Also – I got to hang out with Jamie! That’s some pretty awesome news, because we live soooooo far from each other.

The parade was lovely and I’m really just so happy to be in a world where I can march with a bunch of LGBT youth and see a couple carrying a sign that says “Engaged for 42 years – just married.” I was able to see Bonnie McKee AND Steve Grand on one of the stages!

I got to dance with a couple of trans people. I had a sticker that had “trans” printed on it, and I was wearing it on my shirt. Two boys walked by and commented on how nice I looked, but then one of them saw the sticker and said “oh he’s trans” and they both walked away. My luck!

That’s some pretty great stuff.

So there it is – Pride, in it’s raw beauty. It’s a beautiful feeling, and you don’t have to prance around in front of everyone with a big purple sash and a mohawk. I do that, so obviously that’s okay too – but it’s not the best for everyone.

Remember that this month is LGBT history month! Every day, there is a new historical figure that you can read about on http://lgbthistorymonth.com/

I love you all sooooooo much ❤


I Wanted

by Dakota Clay Blevins

I stepped out of a solid white chariot, linked arms with my fair maiden friend, and walked proudly up to the devilish fortress that loomed before us. We were marching into a gruesome battle that neither of us were truly prepared for, and without knowing our fate, we stepped up to the terrifying gateway, which immediately slid open without either of us touching it. A “welcome to the mall” sign flashed in front of us. We were shopping.

“Are you sure we couldn’t just be hermits and make our own clothes?” My friend pouted, but I laughed and shook my head.

“It will be fun. I promise,” I replied and pulled her protesting body through the food court and into the actual shopping area, where fewer people stomped around. I pushed my hair out of my face and stepped into the first store I saw. My friend walked in beside me and glared.

“There’s so much pink” was the only thing she said as we stared at all the dresses lined up on racks. There were simple strapless ones, elegant full-length gowns, and everything in between. They lined the walls, only broken up by jewelry displays and racks of hats or scarves. My fingers brushed against gentle cotton and I grasped the material longingly. I stopped for a moment to feel a silky sleeve and then to admire a girlish frill. Every single dress we walked by was “the one” but didn’t seem like anything I would actually wear. I kept pushing on, searching for one that just screamed my name.

When I finally gave up, we walked toward the store exit—but then something caught my eye. On a rack hidden behind the window display, there was a little lavender dress that was high in the front and low in the back. The bust wasn’t too low, and the shoulders were covered without looking too blocky. I checked the tag that read “medium” and the other that had a little red “sale” sticker on it. Twenty dollars. It was lovely—and in my price range.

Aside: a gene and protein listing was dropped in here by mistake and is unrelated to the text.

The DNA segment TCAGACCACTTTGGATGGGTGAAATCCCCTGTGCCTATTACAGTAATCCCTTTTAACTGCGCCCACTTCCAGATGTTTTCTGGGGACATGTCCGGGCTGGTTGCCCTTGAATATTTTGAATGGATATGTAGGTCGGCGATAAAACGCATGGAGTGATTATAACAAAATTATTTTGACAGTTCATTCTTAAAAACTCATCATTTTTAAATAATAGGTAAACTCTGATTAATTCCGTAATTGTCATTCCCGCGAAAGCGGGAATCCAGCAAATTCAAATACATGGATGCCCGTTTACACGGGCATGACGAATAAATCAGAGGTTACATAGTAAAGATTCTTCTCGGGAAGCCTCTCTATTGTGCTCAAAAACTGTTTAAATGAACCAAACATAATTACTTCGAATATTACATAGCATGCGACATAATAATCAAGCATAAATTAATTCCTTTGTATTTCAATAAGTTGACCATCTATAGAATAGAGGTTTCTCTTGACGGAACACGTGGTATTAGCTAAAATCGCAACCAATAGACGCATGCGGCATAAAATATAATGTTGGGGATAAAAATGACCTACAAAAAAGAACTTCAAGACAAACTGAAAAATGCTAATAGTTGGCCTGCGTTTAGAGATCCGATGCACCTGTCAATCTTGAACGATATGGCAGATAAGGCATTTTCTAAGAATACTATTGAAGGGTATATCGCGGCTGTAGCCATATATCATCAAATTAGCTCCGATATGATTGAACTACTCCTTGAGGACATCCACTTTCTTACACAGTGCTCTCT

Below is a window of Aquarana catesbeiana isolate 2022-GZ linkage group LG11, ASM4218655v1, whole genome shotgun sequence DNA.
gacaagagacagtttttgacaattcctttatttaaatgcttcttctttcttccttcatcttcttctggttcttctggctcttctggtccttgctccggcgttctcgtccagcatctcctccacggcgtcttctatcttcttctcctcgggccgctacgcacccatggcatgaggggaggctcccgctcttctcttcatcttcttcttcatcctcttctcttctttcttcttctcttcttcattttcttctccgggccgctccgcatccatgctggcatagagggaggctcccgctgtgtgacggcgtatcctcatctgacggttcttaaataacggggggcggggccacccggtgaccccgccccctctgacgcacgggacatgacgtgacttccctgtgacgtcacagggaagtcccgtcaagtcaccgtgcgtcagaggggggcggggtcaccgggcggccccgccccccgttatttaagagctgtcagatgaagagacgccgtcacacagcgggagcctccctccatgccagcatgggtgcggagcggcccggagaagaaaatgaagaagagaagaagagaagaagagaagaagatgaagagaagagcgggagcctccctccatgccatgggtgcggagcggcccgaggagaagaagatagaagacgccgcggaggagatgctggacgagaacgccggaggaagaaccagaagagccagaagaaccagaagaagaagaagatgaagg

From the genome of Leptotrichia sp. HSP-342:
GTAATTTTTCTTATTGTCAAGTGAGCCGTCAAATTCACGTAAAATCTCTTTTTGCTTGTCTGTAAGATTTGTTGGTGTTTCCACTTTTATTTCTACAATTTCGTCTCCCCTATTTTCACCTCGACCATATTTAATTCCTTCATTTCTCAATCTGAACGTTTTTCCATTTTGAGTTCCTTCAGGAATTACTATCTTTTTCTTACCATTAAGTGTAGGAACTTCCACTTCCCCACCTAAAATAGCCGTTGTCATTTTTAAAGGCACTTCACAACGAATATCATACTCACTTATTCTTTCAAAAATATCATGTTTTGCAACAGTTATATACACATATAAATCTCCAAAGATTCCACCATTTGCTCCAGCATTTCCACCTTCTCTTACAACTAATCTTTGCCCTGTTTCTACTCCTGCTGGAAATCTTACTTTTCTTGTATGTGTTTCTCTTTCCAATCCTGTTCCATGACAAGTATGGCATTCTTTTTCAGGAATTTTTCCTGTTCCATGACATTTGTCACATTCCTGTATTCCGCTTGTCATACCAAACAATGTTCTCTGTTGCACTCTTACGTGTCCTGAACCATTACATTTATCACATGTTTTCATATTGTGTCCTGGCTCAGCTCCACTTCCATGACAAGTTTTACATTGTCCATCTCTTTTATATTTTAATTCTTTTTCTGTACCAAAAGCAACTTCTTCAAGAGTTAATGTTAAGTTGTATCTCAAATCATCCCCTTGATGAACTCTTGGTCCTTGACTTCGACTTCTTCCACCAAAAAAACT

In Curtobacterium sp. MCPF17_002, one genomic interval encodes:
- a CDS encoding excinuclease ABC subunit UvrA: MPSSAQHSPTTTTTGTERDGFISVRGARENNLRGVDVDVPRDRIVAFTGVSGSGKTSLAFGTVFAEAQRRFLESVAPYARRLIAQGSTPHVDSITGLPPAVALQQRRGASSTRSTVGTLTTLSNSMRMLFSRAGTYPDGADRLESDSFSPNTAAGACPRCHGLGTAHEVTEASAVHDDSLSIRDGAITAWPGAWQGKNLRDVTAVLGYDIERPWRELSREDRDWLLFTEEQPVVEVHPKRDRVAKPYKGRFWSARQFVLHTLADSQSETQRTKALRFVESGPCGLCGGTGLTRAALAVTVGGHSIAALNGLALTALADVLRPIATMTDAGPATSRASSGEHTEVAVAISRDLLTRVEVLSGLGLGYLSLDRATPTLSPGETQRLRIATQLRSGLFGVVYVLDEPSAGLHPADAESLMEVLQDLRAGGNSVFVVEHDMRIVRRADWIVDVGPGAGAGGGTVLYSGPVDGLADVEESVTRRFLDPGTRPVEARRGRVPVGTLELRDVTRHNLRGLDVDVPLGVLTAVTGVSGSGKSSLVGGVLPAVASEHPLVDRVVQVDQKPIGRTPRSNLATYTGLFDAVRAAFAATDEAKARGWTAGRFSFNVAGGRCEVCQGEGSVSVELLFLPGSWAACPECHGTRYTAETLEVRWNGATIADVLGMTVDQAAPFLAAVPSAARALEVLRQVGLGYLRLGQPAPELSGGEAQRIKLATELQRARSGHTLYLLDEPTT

“I have to try this—” I cut myself off when I looked at the dressing rooms, which were simply stalls along the store’s back wall. There was a bright red sign placed against the wall with white letters printed across it. The little sign pleaded with customers to ask a sales clerk for a changing room key. My eyes glanced nervously at a woman wearing a lanyard that bore the store’s insignia. The gentle-looking brown-haired lady was helping a couple of other women find clothes in their sizes, and a family sat on a bench waiting for a young girl to come out to model a new outfit. “Never mind—you know, it’s not that pretty, come to look at it.” I replaced the dress and left, my heart breaking.

“Why don’t we try a department store?” my friend said hopefully. Department stores have much more private changing rooms, I thought, and I doubt I’d need to ask for a key to one. We charged to the nearest one and, after finding the women’s department, I glanced around. The dresses were actually a little more my style, although some of them seemed too young for a nineteen-year-old with their ice-cream-cone prints and bright flowery designs. I looked around and found a nice sleeveless navy-blue dress with a lacy top that my friend and I loved.

“We can both get one!” she chirped brightly, then found a few more she could wear. We grabbed our respective sizes and marched to the dressing rooms proudly. When we got there, though, we found an attendant standing guard.

“Excuse me, can we get dressing rooms?” my friend said politely.

“Um, you can—” the attendant said, then looked at me. “—but you’ll have to go to the men’s section to try on clothes.”

“But… I’d have to go to a different department, and I want to try on this dress,” I said quietly, looking at the ground, “so why can’t I just use this one?”

The lady looked at me blankly. “This is the women’s department. We sell girl clothes here,” she said, really slowly.

I nodded. “And I want to try on this dress. Is this not a girl’s dress?” I tried too hard to be passive-aggressive, but the woman clearly didn’t understand.

“It’s not the dress that’s the problem. I can’t let boys in the dressing room. The girls might think something—” She looked around with a worried expression and leaned in to whisper. “—like you want to touch them.”

I stared at her, stricken.